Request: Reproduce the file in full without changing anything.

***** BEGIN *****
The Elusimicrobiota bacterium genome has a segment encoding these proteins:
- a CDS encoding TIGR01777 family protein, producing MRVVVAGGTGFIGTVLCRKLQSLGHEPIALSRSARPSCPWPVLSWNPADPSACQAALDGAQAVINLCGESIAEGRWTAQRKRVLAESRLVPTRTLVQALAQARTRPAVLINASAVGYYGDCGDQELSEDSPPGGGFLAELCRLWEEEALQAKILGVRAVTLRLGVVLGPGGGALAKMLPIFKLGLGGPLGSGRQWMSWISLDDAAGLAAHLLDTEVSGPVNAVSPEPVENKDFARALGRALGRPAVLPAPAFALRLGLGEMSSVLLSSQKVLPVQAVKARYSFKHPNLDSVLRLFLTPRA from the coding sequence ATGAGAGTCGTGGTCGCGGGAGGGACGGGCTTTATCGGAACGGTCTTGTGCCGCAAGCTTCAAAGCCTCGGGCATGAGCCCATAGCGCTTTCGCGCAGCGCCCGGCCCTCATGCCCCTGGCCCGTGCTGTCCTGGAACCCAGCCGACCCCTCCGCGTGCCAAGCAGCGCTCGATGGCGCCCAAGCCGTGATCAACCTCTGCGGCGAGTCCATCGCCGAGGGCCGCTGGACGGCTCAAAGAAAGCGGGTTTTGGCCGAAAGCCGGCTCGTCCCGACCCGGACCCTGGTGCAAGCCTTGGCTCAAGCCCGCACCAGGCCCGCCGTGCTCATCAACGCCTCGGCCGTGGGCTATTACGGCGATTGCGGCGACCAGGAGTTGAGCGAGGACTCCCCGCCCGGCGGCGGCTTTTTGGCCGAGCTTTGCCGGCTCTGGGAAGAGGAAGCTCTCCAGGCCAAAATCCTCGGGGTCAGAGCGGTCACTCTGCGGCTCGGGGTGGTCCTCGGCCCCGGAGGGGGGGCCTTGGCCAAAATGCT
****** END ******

The Elusimicrobiota bacterium genome has a segment encoding these proteins:
- a CDS encoding TIGR01777 family protein, producing MRVVVAGGTGFIGTVLCRKLQSLGHEPIALSRSARPSCPWPVLSWNPADPSACQAALDGAQAVINLCGESIAEGRWTAQRKRVLAESRLVPTRTLVQALAQARTRPAVLINASAVGYYGDCGDQELSEDSPPGGGFLAELCRLWEEEALQAKILGVRAVTLRLGVVLGPGGGALAKMLPIFKLGLGGPLGSGRQWMSWISLDDAAGLAAHLLDTEVSGPVNAVSPEPVENKDFARALGRALGRPAVLPAPAFALRLGLGEMSSVLLSSQKVLPVQAVKARYSFKHPNLDSVLRLFLTPRA from the coding sequence ATGAGAGTCGTGGTCGCGGGAGGGACGGGCTTTATCGGAACGGTCTTGTGCCGCAAGCTTCAAAGCCTCGGGCATGAGCCCATAGCGCTTTCGCGCAGCGCCCGGCCCTCATGCCCCTGGCCCGTGCTGTCCTGGAACCCAGCCGACCCCTCCGCGTGCCAAGCAGCGCTCGATGGCGCCCAAGCCGTGATCAACCTCTGCGGCGAGTCCATCGCCGAGGGCCGCTGGACGGCTCAAAGAAAGCGGGTTTTGGCCGAAAGCCGGCTCGTCCCGACCCGGACCCTGGTGCAAGCCTTGGCTCAAGCCCGCACCAGGCCCGCCGTGCTCATCAACGCCTCGGCCGTGGGCTATTACGGCGATTGCGGCGACCAGGAGTTGAGCGAGGACTCCCCGCCCGGCGGCGGCTTTTTGGCCGAGCTTTGCCGGCTCTGGGAAGAGGAAGCTCTCCAGGCCAAAATCCTCGGGGTCAGAGCGGTCACTCTGCGGCTCGGGGTGGTCCTCGGCCCCGGAGGGGGGGCCTTGGCCAAAATGCT